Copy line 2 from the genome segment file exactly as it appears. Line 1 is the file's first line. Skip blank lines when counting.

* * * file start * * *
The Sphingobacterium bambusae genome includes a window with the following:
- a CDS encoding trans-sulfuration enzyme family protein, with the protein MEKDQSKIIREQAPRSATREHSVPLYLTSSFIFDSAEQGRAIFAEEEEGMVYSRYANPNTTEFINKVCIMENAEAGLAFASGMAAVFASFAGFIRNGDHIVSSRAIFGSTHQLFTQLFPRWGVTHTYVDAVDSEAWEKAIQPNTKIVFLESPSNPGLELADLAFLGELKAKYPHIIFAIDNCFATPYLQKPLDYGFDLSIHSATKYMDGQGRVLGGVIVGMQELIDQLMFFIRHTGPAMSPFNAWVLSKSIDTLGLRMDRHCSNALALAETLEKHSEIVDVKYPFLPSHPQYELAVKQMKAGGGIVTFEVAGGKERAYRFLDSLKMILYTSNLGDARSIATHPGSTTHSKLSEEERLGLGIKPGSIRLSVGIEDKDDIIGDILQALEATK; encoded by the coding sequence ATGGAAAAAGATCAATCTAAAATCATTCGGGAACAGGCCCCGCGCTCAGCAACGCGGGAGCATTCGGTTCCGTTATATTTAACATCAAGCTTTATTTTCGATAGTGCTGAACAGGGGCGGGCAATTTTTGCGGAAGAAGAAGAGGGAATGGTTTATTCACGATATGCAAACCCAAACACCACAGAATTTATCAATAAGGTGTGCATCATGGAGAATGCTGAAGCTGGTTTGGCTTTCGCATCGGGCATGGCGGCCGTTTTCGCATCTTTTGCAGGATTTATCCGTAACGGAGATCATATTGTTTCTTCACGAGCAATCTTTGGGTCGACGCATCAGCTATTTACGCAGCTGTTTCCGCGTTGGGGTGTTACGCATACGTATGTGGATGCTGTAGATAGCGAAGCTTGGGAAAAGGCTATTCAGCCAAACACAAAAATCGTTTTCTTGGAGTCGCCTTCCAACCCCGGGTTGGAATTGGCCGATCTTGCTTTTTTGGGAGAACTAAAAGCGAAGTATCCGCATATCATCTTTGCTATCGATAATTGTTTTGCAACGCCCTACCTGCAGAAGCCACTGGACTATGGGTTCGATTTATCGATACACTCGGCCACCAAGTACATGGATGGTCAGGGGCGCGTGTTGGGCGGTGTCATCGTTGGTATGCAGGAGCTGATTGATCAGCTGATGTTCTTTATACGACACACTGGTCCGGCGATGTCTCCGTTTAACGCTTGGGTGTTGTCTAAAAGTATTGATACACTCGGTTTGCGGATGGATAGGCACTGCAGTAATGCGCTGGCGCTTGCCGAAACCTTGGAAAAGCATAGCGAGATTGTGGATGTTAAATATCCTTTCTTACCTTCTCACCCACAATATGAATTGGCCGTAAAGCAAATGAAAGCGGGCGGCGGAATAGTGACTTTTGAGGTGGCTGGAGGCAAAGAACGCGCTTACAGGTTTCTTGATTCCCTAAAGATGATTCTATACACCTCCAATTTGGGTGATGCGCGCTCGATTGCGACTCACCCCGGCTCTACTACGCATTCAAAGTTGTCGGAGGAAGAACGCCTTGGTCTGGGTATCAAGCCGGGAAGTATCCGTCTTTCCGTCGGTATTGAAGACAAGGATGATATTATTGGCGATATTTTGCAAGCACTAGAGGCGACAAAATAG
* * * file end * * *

- a CDS encoding trans-sulfuration enzyme family protein, with the protein MEKDQSKIIREQAPRSATREHSVPLYLTSSFIFDSAEQGRAIFAEEEEGMVYSRYANPNTTEFINKVCIMENAEAGLAFASGMAAVFASFAGFIRNGDHIVSSRAIFGSTHQLFTQLFPRWGVTHTYVDAVDSEAWEKAIQPNTKIVFLESPSNPGLELADLAFLGELKAKYPHIIFAIDNCFATPYLQKPLDYGFDLSIHSATKYMDGQGRVLGGVIVGMQELIDQLMFFIRHTGPAMSPFNAWVLSKSIDTLGLRMDRHCSNALALAETLEKHSEIVDVKYPFLPSHPQYELAVKQMKAGGGIVTFEVAGGKERAYRFLDSLKMILYTSNLGDARSIATHPGSTTHSKLSEEERLGLGIKPGSIRLSVGIEDKDDIIGDILQALEATK; encoded by the coding sequence ATGGAAAAAGATCAATCTAAAATCATTCGGGAACAGGCCCCGCGCTCAGCAACGCGGGAGCATTCGGTTCCGTTATATTTAACATCAAGCTTTATTTTCGATAGTGCTGAACAGGGGCGGGCAATTTTTGCGGAAGAAGAAGAGGGAATGGTTTATTCACGATATGCAAACCCAAACACCACAGAATTTATCAATAAGGTGTGCATCATGGAGAATGCTGAAGCTGGTTTGGCTTTCGCATCGGGCATGGCGGCCGTTTTCGCATCTTTTGCAGGATTTATCCGTAACGGAGATCATATTGTTTCTTCACGAGCAATCTTTGGGTCGACGCATCAGCTATTTACGCAGCTGTTTCCGCGTTGGGGTGTTACGCATACGTATGTGGATGCTGTAGATAGCGAAGCTTGGGAAAAGGCTATTCAGCCAAACACAAAAATCGTTTTCTTGGAGTCGCCTTCCAACCCCGGGTTGGAATTGGCCGATCTTGCTTTTTTGGGAGAACTAAAAGCGAAGTATCCGCATATCATCTTTGCTATCGATAATTGTTTTGCAACGCCCTACCTGCAGAAGCCACTGGACTATGGGTTCGATTTATCGATACACTCGGCCACCAAGTACATGGATGGTCAGGGGCGCGTGTTGGGCGGTGTCATCGTTGGTATGCAGGAGCTGATTGATCAGCTGATGTTCTTTATACGACACACTGGTCCGGCGATGTCTCCGTTTAACGCTTGGGTGTTGTCTAAAAGTATTGATACACTCGGTTTGCGGATGGATAGGCACTGCAGTAATGCGCTGGCGCTTGCCGAAACCTTGGAAAAGCATAGCGAGATTGTGGATGTTAAATATCCTTTCTTACCTTCTCACCCACAATATGAATTGGCCGTAAAGCAAATGAAAGCGGGCGGCGGAATAGTGACTTTTGAGGTGGCTGGAGGCAAAGAACGCGCTTACAGGTTTCTTGATTCCCTAAAGATGATTCTATACACCTCCAATTTGGGTGATGCGCGCTCGATTGCGACTCACCCCGGCTCTACTACGCATTCAAAGTTGTCGGAGGAAGAACGCCTTGGTCTGGGTATCAAGCCGGGAAGTATCCGTCTTTCCGTCGGTATTGAAGACAAGGATGATATTATTGGCGATATTTTGCAAGCACTAGAGGCGACAAAATAG